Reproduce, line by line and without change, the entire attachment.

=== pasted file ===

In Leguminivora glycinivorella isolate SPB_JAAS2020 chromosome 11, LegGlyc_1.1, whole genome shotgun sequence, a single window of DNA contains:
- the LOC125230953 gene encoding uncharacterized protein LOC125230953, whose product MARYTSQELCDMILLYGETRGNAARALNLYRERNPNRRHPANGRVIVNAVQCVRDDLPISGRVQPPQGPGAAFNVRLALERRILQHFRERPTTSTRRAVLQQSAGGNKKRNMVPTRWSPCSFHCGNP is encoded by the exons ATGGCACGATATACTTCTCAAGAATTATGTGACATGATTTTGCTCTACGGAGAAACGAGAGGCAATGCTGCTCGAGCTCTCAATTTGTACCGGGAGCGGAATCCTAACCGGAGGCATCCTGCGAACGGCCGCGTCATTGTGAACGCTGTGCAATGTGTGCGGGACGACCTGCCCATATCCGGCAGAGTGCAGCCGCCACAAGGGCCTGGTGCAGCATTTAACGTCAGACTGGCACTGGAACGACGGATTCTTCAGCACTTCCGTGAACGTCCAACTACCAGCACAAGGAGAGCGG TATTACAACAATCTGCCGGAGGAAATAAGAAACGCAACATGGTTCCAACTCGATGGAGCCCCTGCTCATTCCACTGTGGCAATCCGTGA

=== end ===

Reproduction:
In Leguminivora glycinivorella isolate SPB_JAAS2020 chromosome 11, LegGlyc_1.1, whole genome shotgun sequence, a single window of DNA contains:
- the LOC125230953 gene encoding uncharacterized protein LOC125230953, whose product MARYTSQELCDMILLYGETRGNAARALNLYRERNPNRRHPANGRVIVNAVQCVRDDLPISGRVQPPQGPGAAFNVRLALERRILQHFRERPTTSTRRAVLQQSAGGNKKRNMVPTRWSPCSFHCGNP is encoded by the exons ATGGCACGATATACTTCTCAAGAATTATGTGACATGATTTTGCTCTACGGAGAAACGAGAGGCAATGCTGCTCGAGCTCTCAATTTGTACCGGGAGCGGAATCCTAACCGGAGGCATCCTGCGAACGGCCGCGTCATTGTGAACGCTGTGCAATGTGTGCGGGACGACCTGCCCATATCCGGCAGAGTGCAGCCGCCACAAGGGCCTGGTGCAGCATTTAACGTCAGACTGGCACTGGAACGACGGATTCTTCAGCACTTCCGTGAACGTCCAACTACCAGCACAAGGAGAGCGG TATTACAACAATCTGCCGGAGGAAATAAGAAACGCAACATGGTTCCAACTCGATGGAGCCCCTGCTCATTCCACTGTGGCAATCCGTGA